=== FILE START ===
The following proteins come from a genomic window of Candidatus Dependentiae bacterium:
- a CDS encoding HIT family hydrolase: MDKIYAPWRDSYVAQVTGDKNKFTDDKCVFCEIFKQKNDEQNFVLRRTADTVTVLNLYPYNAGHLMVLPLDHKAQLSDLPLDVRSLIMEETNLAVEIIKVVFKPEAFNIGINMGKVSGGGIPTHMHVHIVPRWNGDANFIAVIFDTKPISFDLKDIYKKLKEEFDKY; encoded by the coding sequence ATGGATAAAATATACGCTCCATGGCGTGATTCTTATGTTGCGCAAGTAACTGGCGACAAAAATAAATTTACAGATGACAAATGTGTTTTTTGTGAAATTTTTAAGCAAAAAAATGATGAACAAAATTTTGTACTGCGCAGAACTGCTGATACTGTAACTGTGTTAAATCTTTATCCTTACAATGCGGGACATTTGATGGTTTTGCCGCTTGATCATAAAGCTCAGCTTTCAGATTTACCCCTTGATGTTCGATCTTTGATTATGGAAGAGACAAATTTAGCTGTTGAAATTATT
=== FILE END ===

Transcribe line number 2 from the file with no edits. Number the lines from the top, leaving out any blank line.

- a CDS encoding HIT family hydrolase: MDKIYAPWRDSYVAQVTGDKNKFTDDKCVFCEIFKQKNDEQNFVLRRTADTVTVLNLYPYNAGHLMVLPLDHKAQLSDLPLDVRSLIMEETNLAVEIIKVVFKPEAFNIGINMGKVSGGGIPTHMHVHIVPRWNGDANFIAVIFDTKPISFDLKDIYKKLKEEFDKY; encoded by the coding sequence ATGGATAAAATATACGCTCCATGGCGTGATTCTTATGTTGCGCAAGTAACTGGCGACAAAAATAAATTTACAGATGACAAATGTGTTTTTTGTGAAATTTTTAAGCAAAAAAATGATGAACAAAATTTTGTACTGCGCAGAACTGCTGATACTGTAACTGTGTTAAATCTTTATCCTTACAATGCGGGACATTTGATGGTTTTGCCGCTTGATCATAAAGCTCAGCTTTCAGATTTACCCCTTGATGTTCGATCTTTGATTATGGAAGAGACAAATTTAGCTGTTGAAATTATT